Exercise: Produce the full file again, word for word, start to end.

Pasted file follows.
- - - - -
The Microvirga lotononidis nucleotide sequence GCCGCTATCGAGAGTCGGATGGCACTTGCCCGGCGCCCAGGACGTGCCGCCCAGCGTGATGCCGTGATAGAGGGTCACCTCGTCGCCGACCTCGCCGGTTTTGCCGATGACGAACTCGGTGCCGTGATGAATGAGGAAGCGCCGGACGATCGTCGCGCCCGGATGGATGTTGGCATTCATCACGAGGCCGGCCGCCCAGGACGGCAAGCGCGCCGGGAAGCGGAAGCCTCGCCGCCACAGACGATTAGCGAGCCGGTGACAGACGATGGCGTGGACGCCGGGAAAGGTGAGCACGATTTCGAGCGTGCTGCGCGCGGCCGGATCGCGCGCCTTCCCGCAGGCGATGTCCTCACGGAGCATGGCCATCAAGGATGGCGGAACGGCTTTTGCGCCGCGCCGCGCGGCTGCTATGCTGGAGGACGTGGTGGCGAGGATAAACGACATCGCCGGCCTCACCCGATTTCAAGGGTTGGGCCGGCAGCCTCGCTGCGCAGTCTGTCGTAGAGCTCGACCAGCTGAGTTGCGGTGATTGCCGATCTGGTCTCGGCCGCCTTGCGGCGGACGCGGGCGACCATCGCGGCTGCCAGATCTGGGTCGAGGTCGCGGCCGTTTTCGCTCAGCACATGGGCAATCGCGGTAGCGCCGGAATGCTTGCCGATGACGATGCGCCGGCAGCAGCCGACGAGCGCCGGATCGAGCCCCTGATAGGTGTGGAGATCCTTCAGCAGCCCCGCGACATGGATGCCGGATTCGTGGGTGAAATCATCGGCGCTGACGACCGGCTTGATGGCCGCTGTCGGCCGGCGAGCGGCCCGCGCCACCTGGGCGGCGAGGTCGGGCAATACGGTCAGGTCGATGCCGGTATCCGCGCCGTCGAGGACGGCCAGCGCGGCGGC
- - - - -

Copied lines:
The Microvirga lotononidis nucleotide sequence GCCGCTATCGAGAGTCGGATGGCACTTGCCCGGCGCCCAGGACGTGCCGCCCAGCGTGATGCCGTGATAGAGGGTCACCTCGTCGCCGACCTCGCCGGTTTTGCCGATGACGAACTCGGTGCCGTGATGAATGAGGAAGCGCCGGACGATCGTCGCGCCCGGATGGATGTTGGCATTCATCACGAGGCCGGCCGCCCAGGACGGCAAGCGCGCCGGGAAGCGGAAGCCTCGCCGCCACAGACGATTAGCGAGCCGGTGACAGACGATGGCGTGGACGCCGGGAAAGGTGAGCACGATTTCGAGCGTGCTGCGCGCGGCCGGATCGCGCGCCTTCCCGCAGGCGATGTCCTCACGGAGCATGGCCATCAAGGATGGCGGAACGGCTTTTGCGCCGCGCCGCGCGGCTGCTATGCTGGAGGACGTGGTGGCGAGGATAAACGACATCGCCGGCCTCACCCGATTTCAAGGGTTGGGCCGGCAGCCTCGCTGCGCAGTCTGTCGTAGAGCTCGACCAGCTGAGTTGCGGTGATTGCCGATCTGGTCTCGGCCGCCTTGCGGCGGACGCGGGCGACCATCGCGGCTGCCAGATCTGGGTCGAGGTCGCGGCCGTTTTCGCTCAGCACATGGGCAATCGCGGTAGCGCCGGAATGCTTGCCGATGACGATGCGCCGGCAGCAGCCGACGAGCGCCGGATCGAGCCCCTGATAGGTGTGGAGATCCTTCAGCAGCCCCGCGACATGGATGCCGGATTCGTGGGTGAAATCATCGGCGCTGACGACCGGCTTGATGGCCGCTGTCGGCCGGCGAGCGGCCCGCGCCACCTGGGCGGCGAGGTCGGGCAATACGGTCAGGTCGATGCCGGTATCCGCGCCGTCGAGGACGGCCAGCGCGGCGGC